Will you help us fix our house? (27/5/14)

When we moved to Kijabe, we weren’t certain what our housing would be.  You see, missionaries and long-term humanitarian volunteers often have to supply their own accommodation.  We know several people who have had to raise upwards of $50k-$100,000 to build their own house from scratch, particularly if they lived in a remote area.  Even though labour is relatively cheap in Africa, materials and transport are costly, and this makes the cost of building new accommodation roughly comparable with what it costs in the West.

So we were delighted when we arrived here in early 2011 and found that the Hospital had a house available for us–built by a missionary family fifty or so years ago, now Hospital accommodation for long term volunteers such as ourselves.

"Fire Finch", our house.  Each of the hospital houses have bird names.  To the right you can see two of the square manhole pits built as part of Phase 1 of our sanitation project:  130 manholes and 2.4 km's of pipeline.

“Fire Finch”, our house. Each of the hospital houses have bird names. To the right you can see two of the square manhole pits built as part of Phase 1 of our sanitation project: 130 manholes and 2.4 km’s of pipeline.

We love our little house.  It has 1.5 bathrooms which have water most days of the week, and three bedrooms, one of which we use for our frequent guests, and one of which the kids share.  The roof leaks, the kitchens and bathrooms are decrepit and smelly, and due to living in the seismologically active Rift Valley, we’re pretty sure that the shed is going to fall off the back of the house sometime soon.  But it’s our house, our safe place, and we are grateful for it.

The shed is on the move!

The shed is on the move!

Kijabe Hospital manages, barely, to keep the lights on and electricity flowing via the low patient fees we charge patients who are able to pay.  So as you might imagine, there isn’t spare money in the Hospital budget to, you know, fix roof leaks, or do structural fixes to homes that are falling apart.  So when volunteers come to serve here, the Hospital provides a house (if there is one available), and we are asked to be responsible for maintenance.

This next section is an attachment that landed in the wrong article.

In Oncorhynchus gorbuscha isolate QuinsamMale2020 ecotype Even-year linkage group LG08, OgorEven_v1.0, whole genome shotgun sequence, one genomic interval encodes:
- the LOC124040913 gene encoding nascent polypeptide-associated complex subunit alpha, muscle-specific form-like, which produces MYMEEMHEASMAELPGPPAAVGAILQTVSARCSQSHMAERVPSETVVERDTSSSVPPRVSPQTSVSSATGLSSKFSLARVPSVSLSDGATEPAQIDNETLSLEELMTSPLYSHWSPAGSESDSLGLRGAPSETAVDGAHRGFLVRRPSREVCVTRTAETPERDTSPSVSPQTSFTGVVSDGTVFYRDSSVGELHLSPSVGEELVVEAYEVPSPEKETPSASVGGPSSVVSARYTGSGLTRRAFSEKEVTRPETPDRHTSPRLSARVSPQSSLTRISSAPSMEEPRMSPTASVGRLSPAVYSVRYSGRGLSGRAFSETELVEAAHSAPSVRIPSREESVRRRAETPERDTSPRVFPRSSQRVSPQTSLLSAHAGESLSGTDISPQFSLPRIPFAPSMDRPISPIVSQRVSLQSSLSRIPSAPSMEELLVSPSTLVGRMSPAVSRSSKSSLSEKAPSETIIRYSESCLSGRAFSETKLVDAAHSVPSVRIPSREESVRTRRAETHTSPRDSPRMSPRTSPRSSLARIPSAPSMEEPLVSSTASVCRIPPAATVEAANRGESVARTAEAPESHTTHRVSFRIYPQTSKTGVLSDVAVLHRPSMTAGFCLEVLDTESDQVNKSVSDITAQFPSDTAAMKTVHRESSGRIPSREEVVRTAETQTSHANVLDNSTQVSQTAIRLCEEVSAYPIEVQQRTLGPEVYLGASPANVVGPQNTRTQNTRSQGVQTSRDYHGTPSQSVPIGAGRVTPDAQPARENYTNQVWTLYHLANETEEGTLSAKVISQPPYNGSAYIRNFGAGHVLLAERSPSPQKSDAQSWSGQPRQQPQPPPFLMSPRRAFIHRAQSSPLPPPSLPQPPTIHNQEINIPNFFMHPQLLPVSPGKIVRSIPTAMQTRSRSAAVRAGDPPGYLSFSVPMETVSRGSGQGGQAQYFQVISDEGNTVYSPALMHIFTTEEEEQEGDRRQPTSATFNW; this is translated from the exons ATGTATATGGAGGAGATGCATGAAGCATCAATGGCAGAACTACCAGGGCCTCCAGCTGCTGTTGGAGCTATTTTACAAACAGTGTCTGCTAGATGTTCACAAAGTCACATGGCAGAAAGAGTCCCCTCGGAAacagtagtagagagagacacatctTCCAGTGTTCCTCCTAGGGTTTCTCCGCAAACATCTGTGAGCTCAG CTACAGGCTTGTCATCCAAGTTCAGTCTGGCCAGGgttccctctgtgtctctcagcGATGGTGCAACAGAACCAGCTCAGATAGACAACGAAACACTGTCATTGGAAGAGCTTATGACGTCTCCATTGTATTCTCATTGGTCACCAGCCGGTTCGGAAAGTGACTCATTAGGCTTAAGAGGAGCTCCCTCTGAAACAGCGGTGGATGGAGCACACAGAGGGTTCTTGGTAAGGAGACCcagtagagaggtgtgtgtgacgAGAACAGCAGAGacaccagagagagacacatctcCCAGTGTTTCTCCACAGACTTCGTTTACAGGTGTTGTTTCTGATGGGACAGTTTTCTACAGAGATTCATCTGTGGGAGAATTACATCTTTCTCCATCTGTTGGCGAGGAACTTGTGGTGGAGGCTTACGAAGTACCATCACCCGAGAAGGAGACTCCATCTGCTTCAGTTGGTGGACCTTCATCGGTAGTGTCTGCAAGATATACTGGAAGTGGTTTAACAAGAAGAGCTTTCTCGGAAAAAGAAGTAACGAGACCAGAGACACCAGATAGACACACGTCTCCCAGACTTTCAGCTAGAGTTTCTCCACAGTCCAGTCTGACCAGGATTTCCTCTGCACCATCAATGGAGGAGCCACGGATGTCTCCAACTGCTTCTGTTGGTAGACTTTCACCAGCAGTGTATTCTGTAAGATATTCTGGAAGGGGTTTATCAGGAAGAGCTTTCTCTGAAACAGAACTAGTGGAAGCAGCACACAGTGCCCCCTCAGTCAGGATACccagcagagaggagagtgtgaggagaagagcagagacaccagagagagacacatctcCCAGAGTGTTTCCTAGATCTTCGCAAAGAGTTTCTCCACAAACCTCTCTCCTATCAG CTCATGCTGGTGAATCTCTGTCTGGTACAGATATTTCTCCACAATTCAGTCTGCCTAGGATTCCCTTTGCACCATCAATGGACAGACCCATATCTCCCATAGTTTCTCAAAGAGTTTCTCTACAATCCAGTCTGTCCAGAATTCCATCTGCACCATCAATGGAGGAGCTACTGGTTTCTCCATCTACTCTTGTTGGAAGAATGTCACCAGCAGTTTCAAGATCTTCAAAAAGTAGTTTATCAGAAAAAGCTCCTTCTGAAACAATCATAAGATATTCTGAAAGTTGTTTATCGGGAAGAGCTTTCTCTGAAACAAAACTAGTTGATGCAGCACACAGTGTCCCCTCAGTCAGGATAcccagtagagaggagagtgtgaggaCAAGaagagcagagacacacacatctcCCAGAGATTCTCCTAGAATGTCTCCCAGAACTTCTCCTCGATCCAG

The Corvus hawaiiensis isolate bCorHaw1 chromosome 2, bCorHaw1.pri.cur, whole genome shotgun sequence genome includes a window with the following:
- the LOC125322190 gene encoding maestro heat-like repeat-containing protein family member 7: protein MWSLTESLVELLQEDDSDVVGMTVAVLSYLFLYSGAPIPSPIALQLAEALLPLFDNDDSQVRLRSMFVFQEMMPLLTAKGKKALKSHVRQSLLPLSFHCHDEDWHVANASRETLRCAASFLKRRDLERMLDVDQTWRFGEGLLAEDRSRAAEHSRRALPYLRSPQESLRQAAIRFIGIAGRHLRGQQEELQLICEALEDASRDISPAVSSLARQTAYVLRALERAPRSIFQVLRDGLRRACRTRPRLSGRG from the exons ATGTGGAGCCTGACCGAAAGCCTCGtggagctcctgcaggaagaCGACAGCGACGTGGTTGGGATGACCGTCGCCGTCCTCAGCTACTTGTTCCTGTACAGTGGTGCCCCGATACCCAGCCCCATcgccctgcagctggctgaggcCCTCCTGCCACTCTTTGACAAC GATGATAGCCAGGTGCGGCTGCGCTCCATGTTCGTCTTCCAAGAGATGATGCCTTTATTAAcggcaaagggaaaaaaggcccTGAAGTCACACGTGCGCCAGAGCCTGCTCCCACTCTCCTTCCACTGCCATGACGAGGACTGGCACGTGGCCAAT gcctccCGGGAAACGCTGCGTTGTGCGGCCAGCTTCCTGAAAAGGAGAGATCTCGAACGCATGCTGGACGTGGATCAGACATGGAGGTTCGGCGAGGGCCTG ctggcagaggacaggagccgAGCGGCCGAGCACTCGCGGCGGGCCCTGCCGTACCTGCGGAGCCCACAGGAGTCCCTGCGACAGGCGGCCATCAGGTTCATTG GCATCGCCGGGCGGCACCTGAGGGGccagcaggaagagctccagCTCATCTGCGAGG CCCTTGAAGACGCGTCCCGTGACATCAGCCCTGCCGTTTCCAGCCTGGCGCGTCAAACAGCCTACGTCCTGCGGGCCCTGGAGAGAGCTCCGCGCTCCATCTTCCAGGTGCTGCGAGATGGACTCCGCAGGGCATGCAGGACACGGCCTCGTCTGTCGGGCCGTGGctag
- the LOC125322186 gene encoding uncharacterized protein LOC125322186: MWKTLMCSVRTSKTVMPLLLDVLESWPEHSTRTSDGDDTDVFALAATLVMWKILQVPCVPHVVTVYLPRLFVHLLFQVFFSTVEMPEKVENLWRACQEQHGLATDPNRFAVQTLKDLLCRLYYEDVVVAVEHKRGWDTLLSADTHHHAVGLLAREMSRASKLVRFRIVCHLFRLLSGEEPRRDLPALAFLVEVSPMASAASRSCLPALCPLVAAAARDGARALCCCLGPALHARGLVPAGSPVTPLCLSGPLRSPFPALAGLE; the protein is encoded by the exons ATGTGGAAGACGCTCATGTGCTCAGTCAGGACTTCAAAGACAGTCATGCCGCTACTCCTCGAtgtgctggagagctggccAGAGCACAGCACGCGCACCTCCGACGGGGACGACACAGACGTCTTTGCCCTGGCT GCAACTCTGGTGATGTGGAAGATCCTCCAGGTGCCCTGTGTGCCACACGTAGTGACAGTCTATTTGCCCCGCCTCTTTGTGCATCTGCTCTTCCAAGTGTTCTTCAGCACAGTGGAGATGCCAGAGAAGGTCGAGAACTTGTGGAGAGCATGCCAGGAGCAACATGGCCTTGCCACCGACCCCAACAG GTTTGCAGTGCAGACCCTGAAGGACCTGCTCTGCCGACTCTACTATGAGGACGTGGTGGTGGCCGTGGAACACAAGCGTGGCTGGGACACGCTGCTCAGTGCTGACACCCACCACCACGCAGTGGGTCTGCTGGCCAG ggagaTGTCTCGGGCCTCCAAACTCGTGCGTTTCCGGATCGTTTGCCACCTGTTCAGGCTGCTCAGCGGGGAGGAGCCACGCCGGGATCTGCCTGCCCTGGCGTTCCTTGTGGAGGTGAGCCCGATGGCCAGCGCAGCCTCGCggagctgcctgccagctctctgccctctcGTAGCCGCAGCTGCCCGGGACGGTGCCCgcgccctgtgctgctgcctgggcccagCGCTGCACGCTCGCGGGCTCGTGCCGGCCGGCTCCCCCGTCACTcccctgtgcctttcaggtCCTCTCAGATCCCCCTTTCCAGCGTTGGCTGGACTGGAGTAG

Our shamba (garden) and  banana trees

Our shamba (garden) and banana trees

We’ve been in our house almost three years.  We hope this will be our home for the foreseeable future.  But there is some major maintenance we must do in order to continue to live here:  our toilets leak, the bathtub has more ants and rust than you can shake a stick at, and we’ve got some electrical and carpentry work to do to fix some glaring issues.


Our worn but cozy kitchen

We estimate these repairs will cost around $5,000 to fix, but we can’t do it alone.  We don’t have money in our budget for major house repairs.  Will you help us?

I don’t know how to be really clever or persuasive in asking for financial support.  All I know is to tell you how real the need is here in Kijabe, and how wonderful the opportunities are to make a measurable difference in the lives of the people here and in East African healthcare.  Even by, especially by, helping us repair our house so that we can continue to live and work here.  Your investment into these home repairs has impact far beyond our time here…it also materially impacts the doctors who come after us.

For information on how to give, click here.  It would be helpful if you could select ‘Ministry’ when choosing which account to donate to.

Your support for these repairs is a material investment into both Kijabe Hospital and the community–thank you for being a part of the compassionate medical ministry here!  SIM Australia recently did a spread on the work of Kijabe Hospital and our involvement in it–you can it here.


PS:  I’d be remiss if I didn’t post the latest photo from the water tank.  The roof went on this week:  how difficult is it to lift a 5 ton roof onto a 10 meter tall tank with a 25 ton crane?  Many safety briefings and planning meetings later, they made it look easy.  Now the final preparations including grinding, final quality testing, and internal and external painting/coating begins before our hydrostatic test and commissioning at the end of June.

Water Project Construction Photos

Author: steeres

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  1. Donation made via SIM website today 14/6/2014
    Judith R

  2. thank you, judith!

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